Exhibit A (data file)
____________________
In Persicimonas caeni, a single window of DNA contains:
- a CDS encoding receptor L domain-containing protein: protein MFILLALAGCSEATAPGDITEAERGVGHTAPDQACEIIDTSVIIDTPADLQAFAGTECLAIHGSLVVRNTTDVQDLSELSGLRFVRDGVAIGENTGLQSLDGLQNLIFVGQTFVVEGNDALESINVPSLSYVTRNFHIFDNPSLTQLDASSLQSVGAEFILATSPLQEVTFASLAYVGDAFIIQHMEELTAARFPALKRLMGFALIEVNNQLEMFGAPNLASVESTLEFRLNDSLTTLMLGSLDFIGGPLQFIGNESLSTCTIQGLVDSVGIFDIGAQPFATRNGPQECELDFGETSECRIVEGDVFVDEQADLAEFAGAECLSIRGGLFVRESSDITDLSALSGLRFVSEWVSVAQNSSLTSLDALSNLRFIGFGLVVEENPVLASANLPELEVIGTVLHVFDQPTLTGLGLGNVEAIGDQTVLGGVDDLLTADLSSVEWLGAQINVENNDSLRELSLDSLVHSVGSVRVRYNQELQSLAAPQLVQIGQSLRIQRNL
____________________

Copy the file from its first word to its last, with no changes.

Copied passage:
In Persicimonas caeni, a single window of DNA contains:
- a CDS encoding receptor L domain-containing protein: protein MFILLALAGCSEATAPGDITEAERGVGHTAPDQACEIIDTSVIIDTPADLQAFAGTECLAIHGSLVVRNTTDVQDLSELSGLRFVRDGVAIGENTGLQSLDGLQNLIFVGQTFVVEGNDALESINVPSLSYVTRNFHIFDNPSLTQLDASSLQSVGAEFILATSPLQEVTFASLAYVGDAFIIQHMEELTAARFPALKRLMGFALIEVNNQLEMFGAPNLASVESTLEFRLNDSLTTLMLGSLDFIGGPLQFIGNESLSTCTIQGLVDSVGIFDIGAQPFATRNGPQECELDFGETSECRIVEGDVFVDEQADLAEFAGAECLSIRGGLFVRESSDITDLSALSGLRFVSEWVSVAQNSSLTSLDALSNLRFIGFGLVVEENPVLASANLPELEVIGTVLHVFDQPTLTGLGLGNVEAIGDQTVLGGVDDLLTADLSSVEWLGAQINVENNDSLRELSLDSLVHSVGSVRVRYNQELQSLAAPQLVQIGQSLRIQRNL